A study by the USDA’s Food Safety and Inspection Service that observed participants cooking in a test kitchen found that 97 percent of attempts to wash hands failed. That resulted in 48 percent of participants cross-contaminating spice jars by transferring harmless microorganisms that act much like human pathogens. (The USDA reports that Campylobacter and Salmonella, bacteria found in poultry, may survive on food contact surfaces for up to four and 32 hours, respectively.) Another 5 percent of participants in the study transferred bacteria to salads they prepared. It’s worth a reminder: To adequately wash hands, wet them with warm or cool running water, apply soap and for 20 seconds rub hands together vigorously, washing both sides of each hand, between fingers and over fingertips and wrists. Rinse and then dry hands and wrists with a towel, which you should then use to turn off the faucet.
Conventional wisdom says to toss out any dented can to prevent the risk of botulism. The truth is more nuanced, however, and the risk depends on the size and location of the dent. A new report in The Takeout provides some guidelines. Of course, in the event of major dents or leaks, discard the can (the USDA defines a major dent as one in which you can “lay your finger into”). The same goes
for cans with dents along any seams of the can. However, a minor dent on the side of a can with no large edges or creases, or on the bottom of a can without a bottom seam is likely safe. If you aren’t sure about the risk of a can with a minor dent, Joe Schwarcz of the McGill University Office for Science and Society advises boiling the contents of the can to kill any microbes or toxins that may be present.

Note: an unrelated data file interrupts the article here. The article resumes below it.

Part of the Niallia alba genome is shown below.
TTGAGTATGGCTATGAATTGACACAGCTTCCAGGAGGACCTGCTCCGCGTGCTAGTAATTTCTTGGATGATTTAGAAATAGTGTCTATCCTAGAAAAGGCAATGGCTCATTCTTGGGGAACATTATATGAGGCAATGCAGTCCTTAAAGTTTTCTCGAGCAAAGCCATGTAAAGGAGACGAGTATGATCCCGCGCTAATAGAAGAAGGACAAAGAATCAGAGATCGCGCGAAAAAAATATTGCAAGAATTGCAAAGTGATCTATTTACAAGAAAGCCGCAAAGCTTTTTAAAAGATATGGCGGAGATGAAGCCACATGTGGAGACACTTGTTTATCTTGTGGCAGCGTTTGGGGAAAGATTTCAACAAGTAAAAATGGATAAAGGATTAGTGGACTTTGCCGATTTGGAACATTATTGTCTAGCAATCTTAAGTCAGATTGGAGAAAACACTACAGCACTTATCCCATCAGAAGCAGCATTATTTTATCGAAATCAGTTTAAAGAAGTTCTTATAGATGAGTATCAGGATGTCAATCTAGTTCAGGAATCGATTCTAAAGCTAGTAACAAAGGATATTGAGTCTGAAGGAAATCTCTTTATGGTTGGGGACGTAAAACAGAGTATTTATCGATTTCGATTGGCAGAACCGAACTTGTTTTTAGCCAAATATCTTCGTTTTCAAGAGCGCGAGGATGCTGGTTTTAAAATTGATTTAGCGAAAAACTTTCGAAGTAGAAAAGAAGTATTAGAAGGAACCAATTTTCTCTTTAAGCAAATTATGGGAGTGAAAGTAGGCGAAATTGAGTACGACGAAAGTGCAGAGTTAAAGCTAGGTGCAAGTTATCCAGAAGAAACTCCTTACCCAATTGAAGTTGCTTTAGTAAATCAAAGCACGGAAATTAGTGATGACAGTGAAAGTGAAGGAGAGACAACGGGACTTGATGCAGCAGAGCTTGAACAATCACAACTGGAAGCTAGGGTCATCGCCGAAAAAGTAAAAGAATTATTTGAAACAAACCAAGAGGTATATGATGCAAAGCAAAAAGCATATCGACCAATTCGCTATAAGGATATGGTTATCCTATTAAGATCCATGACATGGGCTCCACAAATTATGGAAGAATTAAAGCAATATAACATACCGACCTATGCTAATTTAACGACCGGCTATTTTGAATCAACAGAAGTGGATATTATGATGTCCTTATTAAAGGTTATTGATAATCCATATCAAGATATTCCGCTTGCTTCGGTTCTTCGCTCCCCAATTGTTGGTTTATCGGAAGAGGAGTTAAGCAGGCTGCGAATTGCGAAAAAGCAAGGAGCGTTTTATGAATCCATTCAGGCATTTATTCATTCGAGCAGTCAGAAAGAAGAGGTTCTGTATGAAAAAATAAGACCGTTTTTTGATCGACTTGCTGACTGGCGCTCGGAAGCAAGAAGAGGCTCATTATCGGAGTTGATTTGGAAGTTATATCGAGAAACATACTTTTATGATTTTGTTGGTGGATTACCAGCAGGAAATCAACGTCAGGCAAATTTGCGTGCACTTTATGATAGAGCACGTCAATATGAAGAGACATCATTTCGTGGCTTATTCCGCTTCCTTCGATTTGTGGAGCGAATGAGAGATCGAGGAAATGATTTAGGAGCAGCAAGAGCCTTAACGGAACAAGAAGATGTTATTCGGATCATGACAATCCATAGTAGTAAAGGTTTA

The lines between dayparts are getting fuzzy. As breakfast has grown in popularity as a meal to be eaten at any time of day, ingredients that have long been expected in later dayparts are now drifting onto menus earlier in the day. Mike Kostyo of Datassential told Supermarket Perimeter that ingredients or dishes like chicken or cocktails are now showing up on breakfast menus, while chefs are adding an egg to a wide variety of dishes and calling it breakfast. However, he said, guests still tend to look for higher-energy foods in the morning that can satisfy them until lunch and dishes that can help them relax and wind down later in the day, so bear those rules in mind if and when you reinvent menu items for different parts of the day.
If you have new or temporary staff on your team, it’s a good time to give a refresher course on avoiding the spread of colds and flu, as well as other germs that can cause foodborne illness. The National Restaurant Association advises operators to provide a handwashing demo to staff, focus on the nail beds and under the fingernails where bacteria is easily trapped, and mention the need for scrubbing, rinsing and complete drying of hands to avoid cross-contamination. Hand sanitizer is a good final step after handwashing but does not replace it. Make sure your food handlers know when and how to report their symptoms of illness — and ensure your managers keep staff informed of the reporting requirements of foodborne illness symptoms, with emphasis on the need to report vomiting, diarrhea, jaundice, sore throat with fever, or infected cuts or burns with pus on hands or wrists. Finally, build a culture in which your team feels comfortable reporting their illness symptoms. You can foster this environment by having regular conversations about how to report symptoms and what follow-up actions to take to prevent the spread of foodborne illness, as well as by placing posters around your facility to remind employees of their responsibility to be forthcoming about symptoms they or other staff experience.